|Year : 2013 | Volume
| Issue : 2 | Page : 113-117
Nature of axillary drainage fluid after axillary lymph node dissection in breast cancer
Shaji Thomas1, Vishal Kumar1, Anita Nangia2, Ritu Singh3, Lalit Aggarwal1, Sanjeev Kumar Tudu1
1 Department of Surgery, Lady Hardinge Medical College, New Delhi, India
2 Department of Pathology, Lady Hardinge Medical College, New Delhi, India
3 Department of Biochemistry, Lady Hardinge Medical College, New Delhi, India
|Date of Web Publication||19-Jun-2013|
C44 Shivalik Colony, Malviya Nagar, New Delhi - 110 017
Source of Support: None, Conflict of Interest: None
Introduction: Prolonged postoperative axillary drainage is a common cause of morbidity after axillary lymph node dissection (ALND). There no consensus about the nature of fluid in prolonged axillary drainage. The aim of our prospective observational study was to determine the nature of axillary drainage fluid and to study the change in its composition with prolonged drainage. Materials and Methods: Thirty breast cancer patients scheduled to undergo ALND were evaluated by preoperative hemogram, total protein, serum albumin, serum globulin and A:G (albumin:globulin) ratio, and a complete lipid profile, which was repeated on 5 th postoperative day, along with serum interleukin 1β, interleukin 6, tumor necrosis factor (TNF)-α, and interferon γ. The daily and total axillary drainage was recorded till removal of drain. The axillary fluid was evaluated for total and differential cell count, proteins, triglycerides, and cholesterol on the 3 rd , 5 th , and 7 th postoperative day (POD), and for interleukin 1β, interleukin 6, TNF-α, and interferon γ on 5 th POD. Observations: Axillary fluid leukocyte count increased initially but then decreased; from initial polymorpholeukocytoses, it became predominantly lymphocytes by 7 th day. On the 5 th POD, axillary fluid inflammatory cytokine levels exceeded serum values by several times. Cholesterol and low-density lipoprotein levels in the drain fluid increased initially and then decreased by 7 th day. Total protein content, albumin level, A:G ratio, and high-density lipoprotein levels decreased significantly and continuously. Triglycerides showed progressive increment from the 3 rd to the 7 th day. Conclusions: Axillary drainage fluid is initially an inflammatory exudate which changes to nature of lymph when the drainage is prolonged. It is important to prevent lymph leakage during and after mastectomy and to minimize the intensity and duration of the first phase of wound repair to decrease the morbidity due to prolonged axillary drainage.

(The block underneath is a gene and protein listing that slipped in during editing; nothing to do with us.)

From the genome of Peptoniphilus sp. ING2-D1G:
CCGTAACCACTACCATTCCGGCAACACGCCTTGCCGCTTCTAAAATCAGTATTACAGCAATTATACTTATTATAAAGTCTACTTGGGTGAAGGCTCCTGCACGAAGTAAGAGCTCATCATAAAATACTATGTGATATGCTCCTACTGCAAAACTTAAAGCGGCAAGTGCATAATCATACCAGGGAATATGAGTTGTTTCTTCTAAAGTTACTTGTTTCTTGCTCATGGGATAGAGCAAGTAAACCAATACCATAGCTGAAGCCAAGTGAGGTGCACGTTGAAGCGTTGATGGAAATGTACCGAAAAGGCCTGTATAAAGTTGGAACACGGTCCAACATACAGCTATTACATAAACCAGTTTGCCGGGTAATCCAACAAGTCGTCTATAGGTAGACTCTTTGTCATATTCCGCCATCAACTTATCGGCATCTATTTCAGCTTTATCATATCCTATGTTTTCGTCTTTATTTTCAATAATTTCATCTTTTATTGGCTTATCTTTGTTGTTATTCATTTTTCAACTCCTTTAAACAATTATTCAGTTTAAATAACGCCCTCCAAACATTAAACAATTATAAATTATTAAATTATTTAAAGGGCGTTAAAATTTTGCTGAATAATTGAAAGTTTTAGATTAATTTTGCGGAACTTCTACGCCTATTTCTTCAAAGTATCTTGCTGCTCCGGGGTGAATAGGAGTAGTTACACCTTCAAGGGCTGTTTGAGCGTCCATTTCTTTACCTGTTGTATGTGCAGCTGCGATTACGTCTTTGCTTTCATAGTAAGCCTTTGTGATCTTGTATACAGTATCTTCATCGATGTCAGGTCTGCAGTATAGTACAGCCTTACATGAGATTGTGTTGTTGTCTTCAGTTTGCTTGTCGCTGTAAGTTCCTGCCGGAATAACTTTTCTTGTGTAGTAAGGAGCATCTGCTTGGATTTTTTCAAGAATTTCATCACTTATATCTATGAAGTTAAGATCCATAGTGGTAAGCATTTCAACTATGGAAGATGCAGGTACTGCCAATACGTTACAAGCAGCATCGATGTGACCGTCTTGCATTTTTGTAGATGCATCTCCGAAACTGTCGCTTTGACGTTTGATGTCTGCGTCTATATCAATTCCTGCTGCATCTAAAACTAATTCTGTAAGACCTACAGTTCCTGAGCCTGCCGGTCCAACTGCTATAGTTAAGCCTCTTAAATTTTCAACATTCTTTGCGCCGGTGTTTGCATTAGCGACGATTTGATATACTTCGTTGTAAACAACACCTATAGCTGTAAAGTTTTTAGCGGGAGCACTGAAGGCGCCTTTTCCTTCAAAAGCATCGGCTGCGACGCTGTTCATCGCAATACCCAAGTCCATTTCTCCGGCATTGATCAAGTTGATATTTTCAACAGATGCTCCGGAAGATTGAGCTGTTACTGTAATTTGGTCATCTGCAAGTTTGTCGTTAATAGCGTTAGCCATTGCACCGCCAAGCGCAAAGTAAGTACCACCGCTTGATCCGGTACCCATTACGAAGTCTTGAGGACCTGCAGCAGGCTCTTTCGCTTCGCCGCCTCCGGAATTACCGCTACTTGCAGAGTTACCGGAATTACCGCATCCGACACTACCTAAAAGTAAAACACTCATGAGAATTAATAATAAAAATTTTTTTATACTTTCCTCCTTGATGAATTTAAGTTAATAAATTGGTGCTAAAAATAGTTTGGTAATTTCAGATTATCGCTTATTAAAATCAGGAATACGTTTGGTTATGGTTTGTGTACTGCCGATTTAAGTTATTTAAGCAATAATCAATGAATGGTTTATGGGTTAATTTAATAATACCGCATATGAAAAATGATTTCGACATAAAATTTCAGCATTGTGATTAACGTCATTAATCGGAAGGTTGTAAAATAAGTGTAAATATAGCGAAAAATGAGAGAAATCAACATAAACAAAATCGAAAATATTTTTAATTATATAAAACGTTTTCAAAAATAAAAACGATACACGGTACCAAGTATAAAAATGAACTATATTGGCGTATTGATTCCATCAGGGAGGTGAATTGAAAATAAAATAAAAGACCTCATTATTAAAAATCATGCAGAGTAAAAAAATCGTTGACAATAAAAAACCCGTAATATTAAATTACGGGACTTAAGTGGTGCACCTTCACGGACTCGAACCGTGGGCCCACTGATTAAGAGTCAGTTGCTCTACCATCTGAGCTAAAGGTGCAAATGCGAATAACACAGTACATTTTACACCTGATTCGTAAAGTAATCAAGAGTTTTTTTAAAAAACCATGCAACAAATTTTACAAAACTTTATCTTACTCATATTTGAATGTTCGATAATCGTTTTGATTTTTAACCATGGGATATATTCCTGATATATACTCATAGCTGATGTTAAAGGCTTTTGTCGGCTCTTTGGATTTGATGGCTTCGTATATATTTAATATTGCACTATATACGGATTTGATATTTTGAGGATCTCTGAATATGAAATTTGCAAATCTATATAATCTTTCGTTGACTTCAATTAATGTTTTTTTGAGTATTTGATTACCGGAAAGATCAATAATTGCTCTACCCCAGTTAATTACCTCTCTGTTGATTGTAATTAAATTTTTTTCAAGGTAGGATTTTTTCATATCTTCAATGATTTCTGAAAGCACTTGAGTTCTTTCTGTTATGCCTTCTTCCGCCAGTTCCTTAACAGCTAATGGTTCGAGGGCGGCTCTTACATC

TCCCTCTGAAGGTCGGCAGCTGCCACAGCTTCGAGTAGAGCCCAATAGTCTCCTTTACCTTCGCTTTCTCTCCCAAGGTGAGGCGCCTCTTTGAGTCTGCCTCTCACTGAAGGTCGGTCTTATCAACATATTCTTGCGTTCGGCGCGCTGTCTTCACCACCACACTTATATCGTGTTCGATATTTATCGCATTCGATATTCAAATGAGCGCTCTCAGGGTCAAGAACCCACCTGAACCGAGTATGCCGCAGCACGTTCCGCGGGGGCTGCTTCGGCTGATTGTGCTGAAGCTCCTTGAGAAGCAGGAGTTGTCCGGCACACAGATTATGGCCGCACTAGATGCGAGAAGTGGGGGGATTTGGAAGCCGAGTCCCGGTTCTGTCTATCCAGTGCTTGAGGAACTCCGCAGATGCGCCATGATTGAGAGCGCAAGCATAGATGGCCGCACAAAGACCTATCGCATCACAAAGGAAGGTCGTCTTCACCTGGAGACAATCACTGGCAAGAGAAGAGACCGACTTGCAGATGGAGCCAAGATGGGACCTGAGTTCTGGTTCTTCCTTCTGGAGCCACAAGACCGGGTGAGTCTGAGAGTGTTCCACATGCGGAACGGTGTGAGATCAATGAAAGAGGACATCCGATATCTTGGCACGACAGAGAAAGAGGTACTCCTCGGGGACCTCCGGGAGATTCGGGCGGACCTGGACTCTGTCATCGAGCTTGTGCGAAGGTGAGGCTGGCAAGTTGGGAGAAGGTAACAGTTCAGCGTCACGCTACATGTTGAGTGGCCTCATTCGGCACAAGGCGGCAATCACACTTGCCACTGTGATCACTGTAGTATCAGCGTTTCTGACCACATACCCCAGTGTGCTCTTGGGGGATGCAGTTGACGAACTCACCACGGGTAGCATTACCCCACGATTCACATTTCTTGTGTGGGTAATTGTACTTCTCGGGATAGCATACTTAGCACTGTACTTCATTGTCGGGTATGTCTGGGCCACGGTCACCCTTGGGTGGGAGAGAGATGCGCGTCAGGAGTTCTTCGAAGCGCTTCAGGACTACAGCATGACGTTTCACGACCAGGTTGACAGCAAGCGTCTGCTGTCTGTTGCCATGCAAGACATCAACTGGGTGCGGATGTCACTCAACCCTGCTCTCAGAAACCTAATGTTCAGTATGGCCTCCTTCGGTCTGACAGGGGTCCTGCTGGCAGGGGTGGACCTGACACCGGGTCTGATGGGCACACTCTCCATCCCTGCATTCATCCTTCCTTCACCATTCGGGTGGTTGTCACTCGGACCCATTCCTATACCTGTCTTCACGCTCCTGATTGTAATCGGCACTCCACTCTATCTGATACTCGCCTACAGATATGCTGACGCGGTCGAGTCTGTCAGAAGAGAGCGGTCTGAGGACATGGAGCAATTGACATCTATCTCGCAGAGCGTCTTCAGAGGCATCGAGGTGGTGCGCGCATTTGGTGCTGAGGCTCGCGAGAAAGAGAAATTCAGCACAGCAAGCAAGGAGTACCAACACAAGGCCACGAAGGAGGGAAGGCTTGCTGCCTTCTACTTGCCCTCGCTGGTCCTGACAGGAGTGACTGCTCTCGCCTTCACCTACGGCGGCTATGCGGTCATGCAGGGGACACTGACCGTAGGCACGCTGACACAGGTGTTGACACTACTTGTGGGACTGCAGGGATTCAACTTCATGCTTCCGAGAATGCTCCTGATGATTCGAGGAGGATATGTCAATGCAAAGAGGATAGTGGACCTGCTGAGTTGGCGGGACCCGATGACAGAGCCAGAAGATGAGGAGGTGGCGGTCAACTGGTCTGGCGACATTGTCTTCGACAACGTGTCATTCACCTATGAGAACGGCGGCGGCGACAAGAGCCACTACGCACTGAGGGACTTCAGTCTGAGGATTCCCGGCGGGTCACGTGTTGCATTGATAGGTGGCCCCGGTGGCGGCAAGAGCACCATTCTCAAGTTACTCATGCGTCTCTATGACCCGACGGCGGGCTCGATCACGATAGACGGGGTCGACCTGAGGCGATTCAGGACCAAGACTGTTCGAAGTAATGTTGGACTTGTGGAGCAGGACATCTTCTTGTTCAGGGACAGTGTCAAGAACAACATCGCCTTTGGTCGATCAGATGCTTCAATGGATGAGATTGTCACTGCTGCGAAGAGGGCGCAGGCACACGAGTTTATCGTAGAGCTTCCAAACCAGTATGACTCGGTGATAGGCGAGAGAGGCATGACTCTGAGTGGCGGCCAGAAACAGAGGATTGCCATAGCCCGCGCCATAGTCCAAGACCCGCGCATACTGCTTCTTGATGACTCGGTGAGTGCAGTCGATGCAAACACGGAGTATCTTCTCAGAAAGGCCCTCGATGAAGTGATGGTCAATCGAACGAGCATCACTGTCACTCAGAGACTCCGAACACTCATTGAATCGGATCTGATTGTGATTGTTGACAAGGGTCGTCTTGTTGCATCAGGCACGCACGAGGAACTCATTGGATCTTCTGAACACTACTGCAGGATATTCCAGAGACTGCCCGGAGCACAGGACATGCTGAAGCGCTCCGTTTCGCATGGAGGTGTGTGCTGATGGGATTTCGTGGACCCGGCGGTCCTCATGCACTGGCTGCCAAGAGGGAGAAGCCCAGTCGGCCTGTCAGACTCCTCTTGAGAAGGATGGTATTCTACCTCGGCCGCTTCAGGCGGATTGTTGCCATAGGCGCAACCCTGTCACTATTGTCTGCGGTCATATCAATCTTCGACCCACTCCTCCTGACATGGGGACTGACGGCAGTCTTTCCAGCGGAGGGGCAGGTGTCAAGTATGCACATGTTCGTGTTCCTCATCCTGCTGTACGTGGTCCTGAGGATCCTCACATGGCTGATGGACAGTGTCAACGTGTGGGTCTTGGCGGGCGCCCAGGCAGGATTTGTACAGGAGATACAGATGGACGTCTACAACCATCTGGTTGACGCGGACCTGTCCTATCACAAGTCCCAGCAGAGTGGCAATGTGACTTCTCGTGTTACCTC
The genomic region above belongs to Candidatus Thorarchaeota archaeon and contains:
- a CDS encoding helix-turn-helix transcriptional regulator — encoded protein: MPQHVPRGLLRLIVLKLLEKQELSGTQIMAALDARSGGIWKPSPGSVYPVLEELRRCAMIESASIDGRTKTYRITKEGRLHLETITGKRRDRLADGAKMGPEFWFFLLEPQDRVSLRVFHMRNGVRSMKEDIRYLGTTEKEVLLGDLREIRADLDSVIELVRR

Keywords: Axillary drainage, axillary lymph node dissection, breast cancer, seroma
|How to cite this article:|
Thomas S, Kumar V, Nangia A, Singh R, Aggarwal L, Tudu SK. Nature of axillary drainage fluid after axillary lymph node dissection in breast cancer. Clin Cancer Investig J 2013;2:113-7
|How to cite this URL:|
Thomas S, Kumar V, Nangia A, Singh R, Aggarwal L, Tudu SK. Nature of axillary drainage fluid after axillary lymph node dissection in breast cancer. Clin Cancer Investig J [serial online] 2013 [cited 2019 Jun 25];2:113-7. Available from: http://www.ccij-online.org/text.asp?2013/2/2/113/113632
| Introduction|| |
Breast cancer is a major public health problem for women throughout the world. In India, it has now become the most common cause of cancer in females in urban areas. 
Axillary lymph node dissection (ALND), an integral part of the management of breast cancer, is commonly associated with arm edema, paraesthesia of the medial arm and axilla, and decreased range of shoulder motion. , One of the most common cause of morbidity after ALND is prolonged postoperative axillary drainage and seroma formation. 
Out of the few studies done, there is no consensus about the etiology and nature of fluid in prolonged axillary drainage after ALND. Two studies have found it to be lymph on the basis of biochemical and cytological parameters, , but other studies suggest it to be an inflammatory exudate. ,,,
It is important to know whether prolonged axillary drainage is composed of lymph-like fluid or inflammatory exudate. If the former is the case, it is important to prevent lymph leakage during and after mastectomy, whereas in the latter case care should be taken to minimize the intensity and duration of the first phase of wound repair. ,
The aim of our prospective observational study was to determine the nature of axillary drainage fluid, and to study the change in composition (if any) of axillary drainage fluid with prolonged drainage, in patients with breast cancer undergoing ALND.
| Materials and Methods|| |
This prospective observational study was conducted at the Department of Surgery. Thirty biopsy-proven breast cancer patients with clinically palpable axillary lymph nodes, who were scheduled to undergo ALND (along with breast conserving surgery or modified radical mastectomy [MRM]), were included in the study. Excluded from the study were patients with prior axillary surgery or axillary radiotherapy, concurrent treatment with skin graft surgery, simultaneous breast reconstruction surgery, and patients on treatment with anticoagulants, antiplatelet agents, heparin, or low-molecular-weight heparin. Also excluded from the analysis were patients who developed flap necrosis or wound infection.
The study was approved by the Institutional Ethics Committee and written informed consent was taken from all patients.
All the patients in the study underwent complete physical examination, complete blood count and biochemical tests, bilateral mammography, ultrasonography of the abdomen, chest X-ray, electrocardiography, and bone scan.